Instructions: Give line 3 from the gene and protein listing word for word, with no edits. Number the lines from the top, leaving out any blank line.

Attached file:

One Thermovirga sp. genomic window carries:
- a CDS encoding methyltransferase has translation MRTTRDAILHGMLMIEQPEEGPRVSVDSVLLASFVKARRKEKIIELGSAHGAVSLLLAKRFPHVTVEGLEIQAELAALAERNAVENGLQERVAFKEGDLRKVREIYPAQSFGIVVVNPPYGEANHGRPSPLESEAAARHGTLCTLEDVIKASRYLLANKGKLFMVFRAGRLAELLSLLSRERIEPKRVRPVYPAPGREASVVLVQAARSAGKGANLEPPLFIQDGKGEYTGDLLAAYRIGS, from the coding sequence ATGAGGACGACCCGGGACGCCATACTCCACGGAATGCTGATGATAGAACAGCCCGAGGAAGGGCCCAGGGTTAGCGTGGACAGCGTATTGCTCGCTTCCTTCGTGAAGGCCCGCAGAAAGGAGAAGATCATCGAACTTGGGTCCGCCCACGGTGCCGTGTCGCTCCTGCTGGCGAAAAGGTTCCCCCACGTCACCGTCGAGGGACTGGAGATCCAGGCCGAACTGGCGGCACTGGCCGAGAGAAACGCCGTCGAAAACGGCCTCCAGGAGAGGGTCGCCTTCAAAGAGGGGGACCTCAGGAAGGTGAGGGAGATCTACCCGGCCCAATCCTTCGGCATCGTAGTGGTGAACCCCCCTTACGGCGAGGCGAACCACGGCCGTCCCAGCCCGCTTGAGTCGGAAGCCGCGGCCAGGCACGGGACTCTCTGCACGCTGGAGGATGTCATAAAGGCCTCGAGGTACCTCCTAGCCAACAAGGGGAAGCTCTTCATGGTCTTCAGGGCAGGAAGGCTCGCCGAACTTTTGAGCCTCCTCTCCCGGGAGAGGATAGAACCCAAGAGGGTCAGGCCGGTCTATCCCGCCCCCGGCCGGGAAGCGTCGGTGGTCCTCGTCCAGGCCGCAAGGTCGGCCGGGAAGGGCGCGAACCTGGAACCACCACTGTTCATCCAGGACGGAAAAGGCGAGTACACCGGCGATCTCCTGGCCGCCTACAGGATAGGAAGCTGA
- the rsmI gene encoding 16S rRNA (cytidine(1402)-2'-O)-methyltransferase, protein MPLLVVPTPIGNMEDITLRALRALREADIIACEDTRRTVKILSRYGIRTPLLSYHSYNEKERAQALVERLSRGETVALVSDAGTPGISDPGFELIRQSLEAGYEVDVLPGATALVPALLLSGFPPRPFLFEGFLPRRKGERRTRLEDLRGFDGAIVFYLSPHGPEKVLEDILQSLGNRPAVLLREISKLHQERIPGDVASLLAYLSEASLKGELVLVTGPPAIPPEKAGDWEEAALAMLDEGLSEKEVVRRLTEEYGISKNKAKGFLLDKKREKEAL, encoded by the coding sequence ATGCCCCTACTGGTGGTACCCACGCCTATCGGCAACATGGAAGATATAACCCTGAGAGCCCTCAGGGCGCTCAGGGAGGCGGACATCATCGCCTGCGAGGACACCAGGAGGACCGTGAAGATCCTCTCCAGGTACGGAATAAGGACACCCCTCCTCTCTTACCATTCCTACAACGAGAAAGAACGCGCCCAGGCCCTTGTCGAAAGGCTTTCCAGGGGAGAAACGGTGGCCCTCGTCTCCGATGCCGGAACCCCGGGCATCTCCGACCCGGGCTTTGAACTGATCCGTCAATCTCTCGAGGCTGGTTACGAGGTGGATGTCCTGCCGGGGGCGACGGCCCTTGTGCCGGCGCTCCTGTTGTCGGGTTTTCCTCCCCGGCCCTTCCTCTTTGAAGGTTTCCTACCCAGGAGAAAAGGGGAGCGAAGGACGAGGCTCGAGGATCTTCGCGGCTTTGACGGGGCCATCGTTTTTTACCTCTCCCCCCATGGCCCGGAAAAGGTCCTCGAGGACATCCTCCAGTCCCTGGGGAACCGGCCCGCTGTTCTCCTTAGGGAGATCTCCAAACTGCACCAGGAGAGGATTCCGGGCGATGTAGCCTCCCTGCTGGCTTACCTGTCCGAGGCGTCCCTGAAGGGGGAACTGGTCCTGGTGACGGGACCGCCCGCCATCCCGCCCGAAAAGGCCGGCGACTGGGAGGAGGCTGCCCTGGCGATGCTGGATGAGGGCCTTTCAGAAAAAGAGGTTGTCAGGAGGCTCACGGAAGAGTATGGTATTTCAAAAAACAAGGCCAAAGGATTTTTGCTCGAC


- the rsmI gene encoding 16S rRNA (cytidine(1402)-2'-O)-methyltransferase, protein MPLLVVPTPIGNMEDITLRALRALREADIIACEDTRRTVKILSRYGIRTPLLSYHSYNEKERAQALVERLSRGETVALVSDAGTPGISDPGFELIRQSLEAGYEVDVLPGATALVPALLLSGFPPRPFLFEGFLPRRKGERRTRLEDLRGFDGAIVFYLSPHGPEKVLEDILQSLGNRPAVLLREISKLHQERIPGDVASLLAYLSEASLKGELVLVTGPPAIPPEKAGDWEEAALAMLDEGLSEKEVVRRLTEEYGISKNKAKGFLLDKKREKEAL, encoded by the coding sequence ATGCCCCTACTGGTGGTACCCACGCCTATCGGCAACATGGAAGATATAACCCTGAGAGCCCTCAGGGCGCTCAGGGAGGCGGACATCATCGCCTGCGAGGACACCAGGAGGACCGTGAAGATCCTCTCCAGGTACGGAATAAGGACACCCCTCCTCTCTTACCATTCCTACAACGAGAAAGAACGCGCCCAGGCCCTTGTCGAAAGGCTTTCCAGGGGAGAAACGGTGGCCCTCGTCTCCGATGCCGGAACCCCGGGCATCTCCGACCCGGGCTTTGAACTGATCCGTCAATCTCTCGAGGCTGGTTACGAGGTGGATGTCCTGCCGGGGGCGACGGCCCTTGTGCCGGCGCTCCTGTTGTCGGGTTTTCCTCCCCGGCCCTTCCTCTTTGAAGGTTTCCTACCCAGGAGAAAAGGGGAGCGAAGGACGAGGCTCGAGGATCTTCGCGGCTTTGACGGGGCCATCGTTTTTTACCTCTCCCCCCATGGCCCGGAAAAGGTCCTCGAGGACATCCTCCAGTCCCTGGGGAACCGGCCCGCTGTTCTCCTTAGGGAGATCTCCAAACTGCACCAGGAGAGGATTCCGGGCGATGTAGCCTCCCTGCTGGCTTACCTGTCCGAGGCGTCCCTGAAGGGGGAACTGGTCCTGGTGACGGGACCGCCCGCCATCCCGCCCGAAAAGGCCGGCGACTGGGAGGAGGCTGCCCTGGCGATGCTGGATGAGGGCCTTTCAGAAAAAGAGGTTGTCAGGAGGCTCACGGAAGAGTATGGTATTTCAAAAAACAAGGCCAAAGGATTTTTGCTCGAC